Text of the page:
Constant Consonants Every answer consists of two things in the same category that start with the same pair of consonants. You are given rhymes for the items. For example, given "mean" and "way," the answer would be "green" and "gray." ("Green" and "gray" are both colors and start with the same pair of consonants, G-R.)
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Constant Consonants

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Constant Consonants

Constant Consonants

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This is WEEKEND EDITION from NPR News. I'm Liane Hansen.

And joining us is puzzlemaster Will Shortz. Hey, Will.

WILL SHORTZ: Hey, Liane. How was your Thanksgiving?

HANSEN: Hey, I was just going to ask you the same thing. Mine was nice and quiet and had lots of good smells coming from the kitchen. How was yours?

SHORTZ: Excellent. Went upstate with friends, and on the car ride up and back, made most of today's on-air puzzle.

HANSEN: First of all, in order to play, we have to be reminded of the challenge you left us with last week. What was it?

SHORTZ: Yes. It came from listener Ray Hamill of Madison, Wisconsin. I asked: What two world capitals can be found by rearranging the letters in the phrase serial number.

HANSEN: What's the answer?

SHORTZ: Well, half of the answer was easy. It's Berlin, the capital of Germany. The other half was Maseru M-A-S-E-R-U, which is the capital of Lesotho.

HANSEN: This week, we received about 2,000 entries. Out of those, our randomly chosen winner is Rick Narad of Chico, California. Hi, Rick.

Mr. RICK NARAD: Hi, Liane.

HANSEN: What do you do in Chico?

Mr. NARAD: I'm professor of health services administration at California State University at Chico.

HANSEN: And how long did it take you to solve this puzzle?

Mr. NARAD: It took about a half hour. Berlin was easy but the rest of it took a little work.

HANSEN: You sound like you're ready to play.

Mr. NARAD: I am ready.

HANSEN: All right. Will, meet Rick. Let's play.

SHORTZ: All right, Rick. Every answer today consists of two things in the same category whose names start with the same pair of consonants. I'll give you rhymes for the names, you name the things. For example, if I said mean and way, you would say green and gray, because green and gray are both colors or shades and they start with the same pair of consonants. We ready?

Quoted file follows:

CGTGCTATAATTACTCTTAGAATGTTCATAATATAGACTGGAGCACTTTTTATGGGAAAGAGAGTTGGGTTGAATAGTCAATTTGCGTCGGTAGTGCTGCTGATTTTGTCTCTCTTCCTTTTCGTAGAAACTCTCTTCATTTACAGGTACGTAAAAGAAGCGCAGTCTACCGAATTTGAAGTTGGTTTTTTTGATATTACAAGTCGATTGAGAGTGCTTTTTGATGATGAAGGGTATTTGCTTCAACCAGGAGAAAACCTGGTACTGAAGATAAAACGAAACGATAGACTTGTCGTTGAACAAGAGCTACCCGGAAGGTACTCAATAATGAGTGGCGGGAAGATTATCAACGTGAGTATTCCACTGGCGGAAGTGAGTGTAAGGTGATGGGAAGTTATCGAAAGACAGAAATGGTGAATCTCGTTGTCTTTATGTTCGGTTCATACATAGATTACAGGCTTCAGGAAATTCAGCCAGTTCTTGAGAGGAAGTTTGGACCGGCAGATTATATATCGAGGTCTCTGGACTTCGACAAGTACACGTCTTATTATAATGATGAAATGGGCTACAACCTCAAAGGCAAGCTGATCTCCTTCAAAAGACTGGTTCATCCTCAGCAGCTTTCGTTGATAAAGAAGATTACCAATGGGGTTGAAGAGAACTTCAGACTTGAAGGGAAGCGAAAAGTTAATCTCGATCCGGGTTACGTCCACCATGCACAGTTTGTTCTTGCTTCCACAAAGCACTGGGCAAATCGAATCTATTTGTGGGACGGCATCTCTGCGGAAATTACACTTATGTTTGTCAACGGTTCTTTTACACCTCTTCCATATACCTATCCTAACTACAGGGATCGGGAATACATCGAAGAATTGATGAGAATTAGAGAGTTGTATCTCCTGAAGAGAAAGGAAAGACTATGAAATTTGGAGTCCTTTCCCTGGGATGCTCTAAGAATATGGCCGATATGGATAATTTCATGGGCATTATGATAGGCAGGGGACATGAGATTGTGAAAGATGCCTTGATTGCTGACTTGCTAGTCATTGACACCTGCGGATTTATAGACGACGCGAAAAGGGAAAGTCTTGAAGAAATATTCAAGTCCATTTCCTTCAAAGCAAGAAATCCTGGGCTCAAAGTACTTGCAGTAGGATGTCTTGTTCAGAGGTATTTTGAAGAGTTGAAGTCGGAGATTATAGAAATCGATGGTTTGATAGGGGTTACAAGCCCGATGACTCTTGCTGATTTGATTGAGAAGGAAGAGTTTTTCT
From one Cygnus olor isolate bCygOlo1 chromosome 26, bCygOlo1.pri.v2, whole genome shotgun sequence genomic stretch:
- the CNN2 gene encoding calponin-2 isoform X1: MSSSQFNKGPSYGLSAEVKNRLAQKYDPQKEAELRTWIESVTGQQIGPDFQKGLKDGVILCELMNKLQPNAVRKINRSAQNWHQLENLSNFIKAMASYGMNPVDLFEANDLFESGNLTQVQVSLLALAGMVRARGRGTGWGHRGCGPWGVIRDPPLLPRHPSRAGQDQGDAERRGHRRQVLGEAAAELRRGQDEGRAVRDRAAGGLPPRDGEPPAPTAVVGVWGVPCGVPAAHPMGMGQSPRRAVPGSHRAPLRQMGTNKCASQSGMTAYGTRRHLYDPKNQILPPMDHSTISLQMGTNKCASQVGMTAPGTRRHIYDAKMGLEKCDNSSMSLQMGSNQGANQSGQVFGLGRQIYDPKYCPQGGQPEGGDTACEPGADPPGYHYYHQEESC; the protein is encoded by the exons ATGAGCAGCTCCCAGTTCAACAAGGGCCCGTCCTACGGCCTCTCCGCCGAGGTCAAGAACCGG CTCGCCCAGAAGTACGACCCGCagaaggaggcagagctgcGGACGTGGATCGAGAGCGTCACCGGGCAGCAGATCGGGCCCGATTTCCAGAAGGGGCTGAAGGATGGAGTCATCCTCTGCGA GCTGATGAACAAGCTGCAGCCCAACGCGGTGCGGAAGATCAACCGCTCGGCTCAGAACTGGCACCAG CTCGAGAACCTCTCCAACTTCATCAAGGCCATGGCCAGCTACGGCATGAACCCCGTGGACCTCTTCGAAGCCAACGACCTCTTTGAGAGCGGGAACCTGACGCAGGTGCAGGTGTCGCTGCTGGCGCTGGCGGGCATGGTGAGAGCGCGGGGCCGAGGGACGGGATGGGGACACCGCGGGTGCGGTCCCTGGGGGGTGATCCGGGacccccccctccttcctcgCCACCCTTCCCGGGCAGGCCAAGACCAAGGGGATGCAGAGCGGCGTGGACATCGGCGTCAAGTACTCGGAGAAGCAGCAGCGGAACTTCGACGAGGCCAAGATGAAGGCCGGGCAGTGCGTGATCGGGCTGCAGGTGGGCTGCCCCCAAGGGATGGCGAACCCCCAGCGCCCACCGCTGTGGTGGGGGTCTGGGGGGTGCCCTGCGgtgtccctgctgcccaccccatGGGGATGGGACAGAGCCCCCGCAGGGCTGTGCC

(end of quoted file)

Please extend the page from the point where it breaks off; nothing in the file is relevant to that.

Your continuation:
Mr. NARAD: We're ready.

SHORTZ: Number one is lift and follow. And I'll give you a hint: these are both birds.

Mr. NARAD: Something and swallow.

SHORTZ: Yes, and it's the same two consonants. So, once you get one you have the other.

HANSEN: Substitute...

Mr. NARAD: (unintelligible)

HANSEN: Yes. Substitute the L for the S-W you got it. Swift and swallow.

SHORTZ: Swift and swallow, good. And if you get any answers before I say the categories, just jump right in. Number two is mina, as in mina bird, and bad. And your category is countries.

Mr. NARAD: China...


Mr. NARAD: ...and Chad.

SHORTZ: China and Chad, good. Your next one is house - what you live in - house and taser.

Mr. NARAD: What was the second part?

SHORTZ: Taser T-A-S-E-R. And you're looking for things to wear.

Mr. NARAD: Blouse and blazer?

SHORTZ: That's it. Boulder, as in Boulder, Colorado, and Finn F-I-N-N. And your clue is parts of the body.

Mr. NARAD: Shoulder and shin.

SHORTZ: That's it. Picket P-I-C-K-E-T and bouquet. And you're looking for games.

Mr. NARAD: Cricket and croquet.

SHORTZ: That's it. Waiting W-A-I-T-I-N-G and being B-E-I-N-G. And you're looking for winter sports.

Mr. NARAD: Skating and skiing.

SHORTZ: That's it. Teacher and feast F-E-A-S-T. And you're looking for religious figures.